The purpose of this white paper is to propose an engineered approach inspired by microservices to help organizations implement and scale enterprise RPA solutions successfully. The ascent of Robotic Process Automation (RPA) has been disruptive. It has revolutionized the way organizations operate business processes, yielding efficiencies, and economies of scale while bringing down operating costs simultaneously. Global spends on RPA programs are being projected to rise to 2.4 billion USD by 2022, according to a Gartner report . Organizations are seeking to embrace RPA solutions swiftly while aspiring to realize productivity gains with minimal CaPex (capital expenditure). However, good intentions and promising technologies alone cannot yield the desired results. Organizations are facing teething issues while scaling their RPA implementations from individual business process automation to enterprise-grade RPA. These challenges are classified into three themes — bot instability, low bot velocity, and code base complexity issues. Bot instability implies the frequency of bot and automation failures at runtime. Bot velocity is a metric which highlights the speed at which an organization/business unit embraces RPA adoption. It is a good indicator of the scalability of the RPA solution. A combination of these obstacles translates into budget overruns, missed deadlines, and higher operating costs — the very problems RPA was supposed to eliminate. A sub-optimal RPA solution not only results in poor user experience with the technology but also hinders its adoption in organizations inhibiting its true potential, setting back the innovation clock by a couple of years in the process.
Following are some common challenges of the RPA programs.
RPA programs in organizations usually start as proof of concepts or pilots. However, they scale up at an exponential rate when business/tech users get exposed to its power and ease of use. New converts baptized in the ways of RPA adopt a one size fits all approach while attempting to automate complex business processes using a single automation script. This approach works for a while before blowing up. However, what works for an individual business process may not work while automating tasks running across an entire business unit. A poorly implemented solution results in higher throughput times. The ability of RPA solutions decreases to respond to business demands rapidly. The codebase size starts spiraling out of control. RPA Program Managers find themselves staring at projects which do not resemble their former self — when the program started.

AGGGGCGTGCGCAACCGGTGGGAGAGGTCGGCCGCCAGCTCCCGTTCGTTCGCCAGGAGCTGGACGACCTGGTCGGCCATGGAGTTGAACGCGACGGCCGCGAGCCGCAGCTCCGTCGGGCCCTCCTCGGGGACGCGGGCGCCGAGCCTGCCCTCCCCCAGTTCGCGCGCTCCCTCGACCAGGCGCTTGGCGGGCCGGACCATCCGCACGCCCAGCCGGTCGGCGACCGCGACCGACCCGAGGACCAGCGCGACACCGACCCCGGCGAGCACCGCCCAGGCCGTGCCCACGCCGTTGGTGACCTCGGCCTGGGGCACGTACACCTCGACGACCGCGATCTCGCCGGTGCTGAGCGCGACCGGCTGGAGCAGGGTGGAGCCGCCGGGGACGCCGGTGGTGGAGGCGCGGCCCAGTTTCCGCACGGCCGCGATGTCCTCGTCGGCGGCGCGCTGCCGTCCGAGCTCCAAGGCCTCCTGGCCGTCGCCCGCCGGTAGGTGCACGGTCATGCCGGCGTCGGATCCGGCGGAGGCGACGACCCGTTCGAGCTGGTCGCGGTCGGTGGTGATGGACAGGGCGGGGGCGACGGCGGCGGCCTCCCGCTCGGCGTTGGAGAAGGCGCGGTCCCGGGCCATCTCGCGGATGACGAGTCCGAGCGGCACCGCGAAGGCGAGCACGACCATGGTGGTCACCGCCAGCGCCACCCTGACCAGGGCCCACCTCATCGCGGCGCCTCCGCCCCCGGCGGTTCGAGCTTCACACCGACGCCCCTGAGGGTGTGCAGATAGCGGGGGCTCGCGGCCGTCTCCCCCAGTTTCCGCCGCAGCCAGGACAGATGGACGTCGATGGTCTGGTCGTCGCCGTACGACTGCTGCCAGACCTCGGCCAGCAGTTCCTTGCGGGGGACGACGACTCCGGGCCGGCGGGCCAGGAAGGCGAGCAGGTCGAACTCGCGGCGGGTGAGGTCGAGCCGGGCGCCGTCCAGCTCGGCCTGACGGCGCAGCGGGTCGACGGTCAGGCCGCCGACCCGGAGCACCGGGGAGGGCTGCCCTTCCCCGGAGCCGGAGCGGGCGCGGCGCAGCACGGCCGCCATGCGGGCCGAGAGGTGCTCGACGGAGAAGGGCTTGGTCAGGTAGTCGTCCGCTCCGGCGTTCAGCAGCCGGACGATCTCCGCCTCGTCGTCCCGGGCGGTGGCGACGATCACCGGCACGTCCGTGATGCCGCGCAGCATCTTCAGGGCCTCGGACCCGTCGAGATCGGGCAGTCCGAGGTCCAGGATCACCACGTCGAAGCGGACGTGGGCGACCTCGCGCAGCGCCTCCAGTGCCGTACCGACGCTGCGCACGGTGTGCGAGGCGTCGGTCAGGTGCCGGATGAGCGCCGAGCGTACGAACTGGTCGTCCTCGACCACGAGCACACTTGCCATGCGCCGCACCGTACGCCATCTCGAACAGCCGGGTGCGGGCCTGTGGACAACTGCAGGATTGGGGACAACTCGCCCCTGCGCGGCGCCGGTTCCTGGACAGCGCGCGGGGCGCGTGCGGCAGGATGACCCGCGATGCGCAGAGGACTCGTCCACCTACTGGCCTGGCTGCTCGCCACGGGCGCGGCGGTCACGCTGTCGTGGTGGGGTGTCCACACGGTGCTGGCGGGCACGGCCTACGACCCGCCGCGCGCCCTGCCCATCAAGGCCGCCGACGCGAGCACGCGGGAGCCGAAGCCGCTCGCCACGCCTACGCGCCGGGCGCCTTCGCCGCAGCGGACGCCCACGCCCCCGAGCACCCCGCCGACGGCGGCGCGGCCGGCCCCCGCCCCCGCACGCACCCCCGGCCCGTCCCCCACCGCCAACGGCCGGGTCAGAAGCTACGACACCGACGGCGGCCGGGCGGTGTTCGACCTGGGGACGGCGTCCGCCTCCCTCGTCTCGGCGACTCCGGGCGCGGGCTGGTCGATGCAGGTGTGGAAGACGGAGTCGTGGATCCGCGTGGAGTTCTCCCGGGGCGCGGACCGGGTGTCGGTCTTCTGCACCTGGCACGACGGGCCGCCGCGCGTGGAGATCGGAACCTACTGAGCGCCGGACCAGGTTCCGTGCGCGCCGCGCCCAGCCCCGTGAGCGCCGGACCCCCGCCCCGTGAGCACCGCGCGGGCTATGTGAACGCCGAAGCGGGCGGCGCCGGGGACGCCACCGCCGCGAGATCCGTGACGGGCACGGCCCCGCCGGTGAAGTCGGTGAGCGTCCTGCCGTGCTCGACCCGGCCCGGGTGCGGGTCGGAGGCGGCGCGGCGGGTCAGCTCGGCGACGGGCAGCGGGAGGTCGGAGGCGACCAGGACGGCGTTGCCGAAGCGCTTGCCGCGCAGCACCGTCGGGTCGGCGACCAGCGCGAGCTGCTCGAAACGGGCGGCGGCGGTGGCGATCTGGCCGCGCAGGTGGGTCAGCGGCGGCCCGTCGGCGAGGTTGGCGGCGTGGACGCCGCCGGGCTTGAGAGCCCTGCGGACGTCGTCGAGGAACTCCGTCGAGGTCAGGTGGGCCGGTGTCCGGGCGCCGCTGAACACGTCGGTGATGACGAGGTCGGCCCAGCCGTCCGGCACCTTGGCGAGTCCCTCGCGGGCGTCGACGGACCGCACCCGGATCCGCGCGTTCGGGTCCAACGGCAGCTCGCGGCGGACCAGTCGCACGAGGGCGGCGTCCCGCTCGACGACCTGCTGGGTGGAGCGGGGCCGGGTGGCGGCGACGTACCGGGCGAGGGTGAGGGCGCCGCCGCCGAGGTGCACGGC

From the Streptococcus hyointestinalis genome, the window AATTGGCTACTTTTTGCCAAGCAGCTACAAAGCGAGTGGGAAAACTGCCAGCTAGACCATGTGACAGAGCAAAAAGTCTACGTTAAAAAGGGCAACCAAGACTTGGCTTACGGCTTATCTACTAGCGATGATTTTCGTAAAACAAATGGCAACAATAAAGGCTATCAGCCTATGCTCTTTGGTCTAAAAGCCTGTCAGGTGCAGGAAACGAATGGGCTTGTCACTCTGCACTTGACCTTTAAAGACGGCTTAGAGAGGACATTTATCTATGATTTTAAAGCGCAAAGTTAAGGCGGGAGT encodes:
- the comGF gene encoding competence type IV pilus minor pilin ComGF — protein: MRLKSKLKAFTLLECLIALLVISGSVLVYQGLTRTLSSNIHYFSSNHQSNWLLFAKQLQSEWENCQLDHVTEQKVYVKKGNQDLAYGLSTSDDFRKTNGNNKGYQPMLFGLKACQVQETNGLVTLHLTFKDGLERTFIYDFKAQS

Processing time increases drastically, sometimes even higher than the time taken to execute business processes manually. It becomes difficult to scale the solution in terms of functionality as well as the volume, which negates the advantages of RPA solutions and impedes their scalability and associated advantages.
Period As mentioned earlier, monolithic architecture results in a high degree of dependence and coupling within the automation, which results in making change management difficult. Even a minor change results in an impact on the entire automation. Deploying new changes requires exhaustive testing, which results in lengthier development times and slippage in delivery dates. Similarly, frequent changes and the addition of redundant code result in increased complexity, making it riskier to perform changes without breaking pre-existing functionality.
A poorly designed implementation falls in the trap of reinventing the wheel. Components which could have been reused are repeatedly implemented throughout the automation script resulting in more boilerplate code. Inability to reuse component not only adds to the development effort but also results in a bloated and error-prone codebase. It also makes change management tedious.
Inadequate Error and Exception Management